The Amaka Sana 2009 bicycle from Zambike. (Image:

Many African countries export the raw materials needed to manufacture goods in the West, but a company in Zambia is assembling a product that may have a big market in these environmentally conscious times. We're talking about bicycle frames made of sustainable bamboo. The company is making the frames for sale in the United States.  

Reporter Jo Fidgen filed this report from Lusaka for "The World."

Bamboo several meters high being hacked down in a field outside Lusaka. Next year, these stalks of the super-grass could be in the United States, being ridden to work. They're destined to become a bamboosero -- a bicycle with a bamboo frame.

Divilance Machilika is Operations Coordinator at Zambikes, which develops hard-wearing bicycles suited to Zambia’s bumpy road. The bamboo bike is the latest addition to its catalogue.

Machilika explains the process of building a bamboo bike frame: "It's important to sand the bamboo to get the correct shape of the bike. First thing, we cut the bamboos locally, and then we soak them in bamboo stabilizer and then we put them on the jug to get the frame, and then we tie the frame together with sisal which is natural string -- together with epoxy, which is glue."

Add conventional metal handlebars, fork and wheels, Machilika says, and you've got the complete Bamboosero.

Vaughn Spethmann set up Zambikes two years ago with a fellow Californian and two Zambians. Spethmann says bamboo is cheaper and more environmentally friendly than conventional bike-making materials, but that it's still extremely strong and durable.

"Bamboo is so great for bikes because when you're going on long rides and the terrain is tough, bamboo has shown that it's a shock absorber so you actually have a smoother ride," said Spethmann. "And it doesn't cost a lot in Zambia, it grows like crazy. Zambia is a country that imports from the developed world like crazy, so to send something out that is Zambian-made of Zambian materials is a huge thing for Zambia as a whole."

Zambikes co-founder Mwewa Chikamba looks at the orders coming in through the company's website. It seems customers in the US and elsewhere aren't put off by a price tag of nearly $500 dollars for a bamboo frame and $900 for a completed bike.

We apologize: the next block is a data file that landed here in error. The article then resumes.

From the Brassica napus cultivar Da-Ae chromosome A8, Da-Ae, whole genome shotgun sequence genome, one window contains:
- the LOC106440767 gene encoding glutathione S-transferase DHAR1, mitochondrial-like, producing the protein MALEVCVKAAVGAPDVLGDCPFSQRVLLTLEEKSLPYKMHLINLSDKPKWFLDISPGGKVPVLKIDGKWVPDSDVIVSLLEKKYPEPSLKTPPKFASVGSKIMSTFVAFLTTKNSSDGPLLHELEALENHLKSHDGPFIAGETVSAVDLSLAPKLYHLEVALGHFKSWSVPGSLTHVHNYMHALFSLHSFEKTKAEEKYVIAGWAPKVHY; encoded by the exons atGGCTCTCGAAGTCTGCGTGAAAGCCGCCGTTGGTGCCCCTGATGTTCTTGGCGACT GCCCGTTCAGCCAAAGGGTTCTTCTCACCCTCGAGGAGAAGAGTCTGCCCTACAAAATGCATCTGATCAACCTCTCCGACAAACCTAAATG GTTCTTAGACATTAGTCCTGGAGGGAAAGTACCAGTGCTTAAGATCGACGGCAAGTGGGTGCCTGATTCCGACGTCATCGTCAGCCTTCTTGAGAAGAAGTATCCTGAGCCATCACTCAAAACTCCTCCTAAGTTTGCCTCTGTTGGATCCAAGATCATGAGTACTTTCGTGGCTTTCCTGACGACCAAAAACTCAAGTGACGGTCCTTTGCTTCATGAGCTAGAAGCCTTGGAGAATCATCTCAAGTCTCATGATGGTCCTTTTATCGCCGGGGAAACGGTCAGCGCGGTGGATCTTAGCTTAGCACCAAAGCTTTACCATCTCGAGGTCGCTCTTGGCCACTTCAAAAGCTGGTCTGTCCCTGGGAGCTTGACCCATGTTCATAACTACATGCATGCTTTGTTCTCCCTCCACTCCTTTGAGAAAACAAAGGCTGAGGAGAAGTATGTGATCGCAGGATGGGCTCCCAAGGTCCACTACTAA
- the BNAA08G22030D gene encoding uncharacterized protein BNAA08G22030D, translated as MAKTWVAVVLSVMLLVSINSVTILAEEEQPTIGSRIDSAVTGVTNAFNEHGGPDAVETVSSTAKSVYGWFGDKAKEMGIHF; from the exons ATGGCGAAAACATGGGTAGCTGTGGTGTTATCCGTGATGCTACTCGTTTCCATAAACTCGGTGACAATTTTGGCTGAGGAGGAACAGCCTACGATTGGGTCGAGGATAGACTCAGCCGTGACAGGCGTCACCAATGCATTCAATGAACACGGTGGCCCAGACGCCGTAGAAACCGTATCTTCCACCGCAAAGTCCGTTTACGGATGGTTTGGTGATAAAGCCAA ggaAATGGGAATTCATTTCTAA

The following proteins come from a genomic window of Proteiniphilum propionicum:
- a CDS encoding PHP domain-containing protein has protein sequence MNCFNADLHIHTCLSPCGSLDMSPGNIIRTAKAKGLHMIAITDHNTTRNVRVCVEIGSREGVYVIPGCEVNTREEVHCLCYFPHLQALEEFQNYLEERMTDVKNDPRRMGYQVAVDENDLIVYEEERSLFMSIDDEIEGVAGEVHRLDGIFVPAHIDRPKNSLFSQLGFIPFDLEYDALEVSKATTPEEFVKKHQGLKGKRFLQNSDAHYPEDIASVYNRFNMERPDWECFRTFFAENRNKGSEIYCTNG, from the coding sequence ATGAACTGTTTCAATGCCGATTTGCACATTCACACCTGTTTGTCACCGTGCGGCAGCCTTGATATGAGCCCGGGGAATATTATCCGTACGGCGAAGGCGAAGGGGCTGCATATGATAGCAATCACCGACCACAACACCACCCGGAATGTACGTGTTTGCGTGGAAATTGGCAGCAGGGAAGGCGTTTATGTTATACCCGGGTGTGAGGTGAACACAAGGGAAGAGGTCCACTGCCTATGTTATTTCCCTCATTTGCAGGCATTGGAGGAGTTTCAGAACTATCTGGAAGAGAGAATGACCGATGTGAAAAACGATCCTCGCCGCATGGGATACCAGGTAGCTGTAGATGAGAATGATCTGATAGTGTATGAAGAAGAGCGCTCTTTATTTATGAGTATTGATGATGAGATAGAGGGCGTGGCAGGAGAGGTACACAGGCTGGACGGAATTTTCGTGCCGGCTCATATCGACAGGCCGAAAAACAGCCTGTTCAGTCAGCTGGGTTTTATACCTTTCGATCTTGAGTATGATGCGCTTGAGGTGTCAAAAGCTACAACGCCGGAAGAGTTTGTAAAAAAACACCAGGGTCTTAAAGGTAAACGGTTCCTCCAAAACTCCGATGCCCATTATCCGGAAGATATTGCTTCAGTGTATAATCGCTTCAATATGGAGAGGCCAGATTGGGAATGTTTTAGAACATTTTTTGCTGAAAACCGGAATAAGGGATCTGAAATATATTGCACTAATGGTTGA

"People buying the bamboo bikes are excited," said Chikamba. "They're getting something from a third-world country going into the first world. And secondly, they’re getting something grown naturally, you don’t have to get all this steel. We are using the returns to train the unskilled labor force we have."

Chikamba says the difficulties of doing business in Zambia add to their costs, "We have a problem, firstly, with bureaucracy. It's not easy to get things done out here. And of course we have very high taxes. Getting capital and raw materials is not that easy."

The company has trained its staff -- currently 45 strong and growing -- and encouraged them with interest-free loans to buy bikes to set up their own businesses. Some, like Divilance Machilika, have boosted their income on the weekends, transporting eggs, charcoal, and other goods for sale in the city.

"I was just working in the farms – manual work," said Machilika. "But this time, my life has changed. I'm learning a lot here. I'm running my own business. Last year, I planted maize and this year I'm selling it, which is awesome. I can support my family, my wife. Life is better."

Meanwhile, in the workshop, Divilance and his colleagues continue to sand and cut the bamboo into shape.  If they succeed in putting Zambian bikes on American roads, they'll be reinventing the country's business model, if not the wheel. 

More on the bamboo bikes at

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